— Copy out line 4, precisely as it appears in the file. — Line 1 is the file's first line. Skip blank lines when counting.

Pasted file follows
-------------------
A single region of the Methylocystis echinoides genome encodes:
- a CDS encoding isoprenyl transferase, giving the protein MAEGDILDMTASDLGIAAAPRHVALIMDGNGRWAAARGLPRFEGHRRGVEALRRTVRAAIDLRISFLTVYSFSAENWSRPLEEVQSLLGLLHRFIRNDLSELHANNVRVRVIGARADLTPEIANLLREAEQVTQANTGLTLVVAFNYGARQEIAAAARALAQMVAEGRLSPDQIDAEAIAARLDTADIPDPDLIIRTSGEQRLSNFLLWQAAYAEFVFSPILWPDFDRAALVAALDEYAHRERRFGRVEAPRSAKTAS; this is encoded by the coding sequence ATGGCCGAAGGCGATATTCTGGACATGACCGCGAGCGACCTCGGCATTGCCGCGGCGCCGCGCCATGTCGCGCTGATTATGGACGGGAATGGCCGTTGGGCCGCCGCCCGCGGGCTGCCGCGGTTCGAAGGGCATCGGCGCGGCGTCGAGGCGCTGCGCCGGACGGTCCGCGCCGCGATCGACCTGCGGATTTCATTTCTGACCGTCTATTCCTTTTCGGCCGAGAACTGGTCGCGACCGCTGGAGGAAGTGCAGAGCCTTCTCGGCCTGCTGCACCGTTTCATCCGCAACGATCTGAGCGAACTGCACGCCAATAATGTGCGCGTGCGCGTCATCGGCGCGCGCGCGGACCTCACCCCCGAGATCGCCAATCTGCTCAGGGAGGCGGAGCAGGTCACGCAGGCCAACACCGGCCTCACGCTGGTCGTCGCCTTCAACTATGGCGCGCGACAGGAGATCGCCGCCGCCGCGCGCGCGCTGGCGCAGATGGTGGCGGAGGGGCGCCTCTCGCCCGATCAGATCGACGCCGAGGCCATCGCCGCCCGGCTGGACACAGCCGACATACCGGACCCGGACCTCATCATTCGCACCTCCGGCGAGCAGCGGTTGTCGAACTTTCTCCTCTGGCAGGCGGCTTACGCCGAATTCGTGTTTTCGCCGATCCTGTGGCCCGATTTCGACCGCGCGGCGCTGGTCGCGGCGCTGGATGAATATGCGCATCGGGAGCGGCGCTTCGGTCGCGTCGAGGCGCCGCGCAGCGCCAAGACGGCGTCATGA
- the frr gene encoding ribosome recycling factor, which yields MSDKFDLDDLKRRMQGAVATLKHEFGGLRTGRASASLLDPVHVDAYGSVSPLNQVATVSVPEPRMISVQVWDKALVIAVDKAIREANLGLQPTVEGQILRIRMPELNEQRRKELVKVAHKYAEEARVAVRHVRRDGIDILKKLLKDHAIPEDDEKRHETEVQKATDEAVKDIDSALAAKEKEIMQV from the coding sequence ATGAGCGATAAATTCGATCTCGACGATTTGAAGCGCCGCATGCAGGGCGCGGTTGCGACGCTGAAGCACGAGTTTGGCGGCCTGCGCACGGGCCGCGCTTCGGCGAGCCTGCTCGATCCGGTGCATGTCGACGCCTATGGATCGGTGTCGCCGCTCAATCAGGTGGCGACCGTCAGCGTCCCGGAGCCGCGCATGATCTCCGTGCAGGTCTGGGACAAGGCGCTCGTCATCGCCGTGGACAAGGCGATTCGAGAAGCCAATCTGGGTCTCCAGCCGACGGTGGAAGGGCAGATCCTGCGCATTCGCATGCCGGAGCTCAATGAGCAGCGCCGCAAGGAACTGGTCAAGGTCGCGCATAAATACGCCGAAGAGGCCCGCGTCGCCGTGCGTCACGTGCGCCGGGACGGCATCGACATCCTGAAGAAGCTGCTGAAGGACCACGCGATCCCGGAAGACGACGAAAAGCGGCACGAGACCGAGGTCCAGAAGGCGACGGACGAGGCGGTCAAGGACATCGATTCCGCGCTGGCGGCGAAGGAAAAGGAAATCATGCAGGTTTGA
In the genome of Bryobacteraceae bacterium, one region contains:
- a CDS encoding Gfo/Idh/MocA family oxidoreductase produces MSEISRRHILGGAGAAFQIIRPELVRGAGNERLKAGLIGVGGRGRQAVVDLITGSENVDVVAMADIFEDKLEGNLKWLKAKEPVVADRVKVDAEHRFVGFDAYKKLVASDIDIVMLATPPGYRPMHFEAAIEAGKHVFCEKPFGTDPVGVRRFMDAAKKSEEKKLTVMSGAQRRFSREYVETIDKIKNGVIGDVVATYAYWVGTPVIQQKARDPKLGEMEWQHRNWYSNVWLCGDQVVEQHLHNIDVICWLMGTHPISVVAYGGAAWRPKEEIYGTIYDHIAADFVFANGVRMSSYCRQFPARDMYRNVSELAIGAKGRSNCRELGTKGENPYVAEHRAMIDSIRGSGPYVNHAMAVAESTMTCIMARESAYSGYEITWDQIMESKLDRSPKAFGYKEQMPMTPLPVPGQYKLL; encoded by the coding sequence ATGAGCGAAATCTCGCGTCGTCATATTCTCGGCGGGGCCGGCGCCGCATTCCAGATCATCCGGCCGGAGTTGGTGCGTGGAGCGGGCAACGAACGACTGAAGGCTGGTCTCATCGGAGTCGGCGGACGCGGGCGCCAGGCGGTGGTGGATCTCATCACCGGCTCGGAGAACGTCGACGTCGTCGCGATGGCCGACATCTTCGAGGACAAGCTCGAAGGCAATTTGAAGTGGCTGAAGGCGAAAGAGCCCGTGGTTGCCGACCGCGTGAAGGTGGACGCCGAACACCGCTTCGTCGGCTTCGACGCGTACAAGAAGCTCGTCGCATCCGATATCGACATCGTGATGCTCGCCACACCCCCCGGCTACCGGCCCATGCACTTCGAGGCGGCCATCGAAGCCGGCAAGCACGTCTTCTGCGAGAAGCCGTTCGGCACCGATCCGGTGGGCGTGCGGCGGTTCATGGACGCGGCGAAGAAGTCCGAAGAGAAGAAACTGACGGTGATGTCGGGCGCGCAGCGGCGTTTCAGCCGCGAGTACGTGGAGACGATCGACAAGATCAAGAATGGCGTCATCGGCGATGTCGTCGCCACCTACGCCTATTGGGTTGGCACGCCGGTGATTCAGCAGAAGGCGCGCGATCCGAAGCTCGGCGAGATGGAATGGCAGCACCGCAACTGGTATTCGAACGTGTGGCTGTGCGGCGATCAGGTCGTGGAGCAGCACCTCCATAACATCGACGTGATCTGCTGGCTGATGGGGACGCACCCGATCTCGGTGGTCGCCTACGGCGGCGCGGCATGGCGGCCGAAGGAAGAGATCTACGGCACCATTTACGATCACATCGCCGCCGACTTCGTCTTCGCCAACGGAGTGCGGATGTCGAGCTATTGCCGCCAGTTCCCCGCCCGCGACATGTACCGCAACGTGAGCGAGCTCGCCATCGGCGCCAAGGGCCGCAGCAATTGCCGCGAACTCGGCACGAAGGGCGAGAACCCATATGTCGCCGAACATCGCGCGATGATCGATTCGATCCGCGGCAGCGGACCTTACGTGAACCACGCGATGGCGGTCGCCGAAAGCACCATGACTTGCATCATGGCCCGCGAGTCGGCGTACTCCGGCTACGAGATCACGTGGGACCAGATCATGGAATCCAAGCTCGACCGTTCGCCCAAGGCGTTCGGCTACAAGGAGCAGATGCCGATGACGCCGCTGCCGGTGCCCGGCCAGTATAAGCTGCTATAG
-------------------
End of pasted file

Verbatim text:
In the genome of Bryobacteraceae bacterium, one region contains: